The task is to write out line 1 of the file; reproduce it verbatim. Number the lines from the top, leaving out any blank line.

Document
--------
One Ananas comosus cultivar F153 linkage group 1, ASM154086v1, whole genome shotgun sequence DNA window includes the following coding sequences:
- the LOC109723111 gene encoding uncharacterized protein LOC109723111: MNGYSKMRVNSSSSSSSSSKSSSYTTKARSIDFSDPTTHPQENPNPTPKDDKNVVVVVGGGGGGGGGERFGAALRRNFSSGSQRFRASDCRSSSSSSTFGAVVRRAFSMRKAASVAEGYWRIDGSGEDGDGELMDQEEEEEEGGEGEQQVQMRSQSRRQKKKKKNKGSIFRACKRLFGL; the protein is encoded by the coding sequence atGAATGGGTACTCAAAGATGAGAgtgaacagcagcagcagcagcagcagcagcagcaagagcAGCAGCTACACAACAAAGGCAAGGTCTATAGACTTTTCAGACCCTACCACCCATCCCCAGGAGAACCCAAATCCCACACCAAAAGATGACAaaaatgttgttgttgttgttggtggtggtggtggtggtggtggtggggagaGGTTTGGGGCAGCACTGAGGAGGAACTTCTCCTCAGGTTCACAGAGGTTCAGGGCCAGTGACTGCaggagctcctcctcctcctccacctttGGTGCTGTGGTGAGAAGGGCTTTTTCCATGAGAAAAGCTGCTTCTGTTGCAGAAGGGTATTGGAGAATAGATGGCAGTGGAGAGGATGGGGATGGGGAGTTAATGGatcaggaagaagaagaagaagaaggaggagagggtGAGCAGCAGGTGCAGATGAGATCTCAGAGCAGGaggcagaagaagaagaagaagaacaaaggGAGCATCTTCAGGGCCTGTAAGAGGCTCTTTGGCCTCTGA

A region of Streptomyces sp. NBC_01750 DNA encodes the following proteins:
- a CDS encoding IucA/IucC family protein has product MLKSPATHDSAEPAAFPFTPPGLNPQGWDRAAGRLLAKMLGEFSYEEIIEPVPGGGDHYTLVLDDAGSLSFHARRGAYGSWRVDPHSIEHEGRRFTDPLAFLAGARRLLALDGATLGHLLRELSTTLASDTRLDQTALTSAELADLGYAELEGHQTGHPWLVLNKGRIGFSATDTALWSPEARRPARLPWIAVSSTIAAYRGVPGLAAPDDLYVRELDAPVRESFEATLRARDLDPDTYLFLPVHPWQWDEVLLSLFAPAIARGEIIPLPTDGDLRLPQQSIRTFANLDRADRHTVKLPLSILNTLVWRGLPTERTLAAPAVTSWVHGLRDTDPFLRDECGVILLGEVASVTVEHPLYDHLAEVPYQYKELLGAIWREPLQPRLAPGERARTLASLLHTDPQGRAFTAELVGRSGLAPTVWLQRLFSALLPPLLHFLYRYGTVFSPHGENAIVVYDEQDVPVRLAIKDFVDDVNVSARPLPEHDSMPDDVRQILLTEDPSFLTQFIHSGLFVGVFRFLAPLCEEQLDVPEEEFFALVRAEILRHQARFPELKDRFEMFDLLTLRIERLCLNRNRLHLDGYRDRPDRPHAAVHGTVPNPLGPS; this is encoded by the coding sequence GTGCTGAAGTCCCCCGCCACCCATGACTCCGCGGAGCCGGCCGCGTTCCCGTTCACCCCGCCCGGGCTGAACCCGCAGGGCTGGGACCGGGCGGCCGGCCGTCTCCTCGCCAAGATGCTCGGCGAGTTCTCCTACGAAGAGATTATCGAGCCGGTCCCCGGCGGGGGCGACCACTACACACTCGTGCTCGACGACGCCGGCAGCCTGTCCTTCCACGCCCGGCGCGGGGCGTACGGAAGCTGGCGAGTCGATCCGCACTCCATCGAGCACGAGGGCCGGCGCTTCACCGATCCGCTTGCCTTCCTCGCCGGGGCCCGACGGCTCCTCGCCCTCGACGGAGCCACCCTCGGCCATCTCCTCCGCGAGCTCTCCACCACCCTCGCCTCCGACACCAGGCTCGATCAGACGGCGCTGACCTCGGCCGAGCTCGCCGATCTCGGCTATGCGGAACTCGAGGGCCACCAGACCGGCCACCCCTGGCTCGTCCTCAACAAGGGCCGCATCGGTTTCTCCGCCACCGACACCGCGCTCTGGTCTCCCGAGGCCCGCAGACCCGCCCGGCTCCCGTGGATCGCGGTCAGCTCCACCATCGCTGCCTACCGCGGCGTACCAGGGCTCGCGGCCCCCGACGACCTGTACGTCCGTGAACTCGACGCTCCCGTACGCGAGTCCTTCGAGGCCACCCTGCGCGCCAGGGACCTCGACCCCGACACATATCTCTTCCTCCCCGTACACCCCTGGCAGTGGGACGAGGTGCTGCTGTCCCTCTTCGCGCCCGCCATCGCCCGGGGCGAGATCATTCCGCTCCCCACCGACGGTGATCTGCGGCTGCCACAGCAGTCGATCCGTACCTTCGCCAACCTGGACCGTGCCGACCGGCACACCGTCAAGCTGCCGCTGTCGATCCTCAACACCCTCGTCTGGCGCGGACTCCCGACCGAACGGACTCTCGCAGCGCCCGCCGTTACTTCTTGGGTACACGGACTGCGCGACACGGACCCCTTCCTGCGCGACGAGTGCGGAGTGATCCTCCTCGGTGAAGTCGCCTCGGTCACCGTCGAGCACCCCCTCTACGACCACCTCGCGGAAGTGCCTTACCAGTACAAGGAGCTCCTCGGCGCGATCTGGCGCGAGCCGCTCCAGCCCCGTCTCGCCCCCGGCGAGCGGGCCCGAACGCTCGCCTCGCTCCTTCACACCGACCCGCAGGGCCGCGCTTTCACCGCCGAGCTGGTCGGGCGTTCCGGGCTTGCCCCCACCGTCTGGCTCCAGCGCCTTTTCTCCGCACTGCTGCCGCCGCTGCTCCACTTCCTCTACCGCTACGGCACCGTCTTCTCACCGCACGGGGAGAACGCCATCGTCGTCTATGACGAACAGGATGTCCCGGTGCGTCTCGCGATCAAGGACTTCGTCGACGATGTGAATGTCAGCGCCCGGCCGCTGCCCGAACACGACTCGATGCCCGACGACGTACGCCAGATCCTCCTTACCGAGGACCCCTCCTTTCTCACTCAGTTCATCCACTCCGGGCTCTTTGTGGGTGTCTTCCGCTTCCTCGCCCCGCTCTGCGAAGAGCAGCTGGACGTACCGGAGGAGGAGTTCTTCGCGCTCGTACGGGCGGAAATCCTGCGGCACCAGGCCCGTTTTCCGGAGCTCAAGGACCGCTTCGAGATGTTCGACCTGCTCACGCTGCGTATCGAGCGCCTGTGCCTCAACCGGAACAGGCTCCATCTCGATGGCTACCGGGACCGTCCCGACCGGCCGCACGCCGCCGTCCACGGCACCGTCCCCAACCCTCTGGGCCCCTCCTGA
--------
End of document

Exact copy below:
One Ananas comosus cultivar F153 linkage group 1, ASM154086v1, whole genome shotgun sequence DNA window includes the following coding sequences: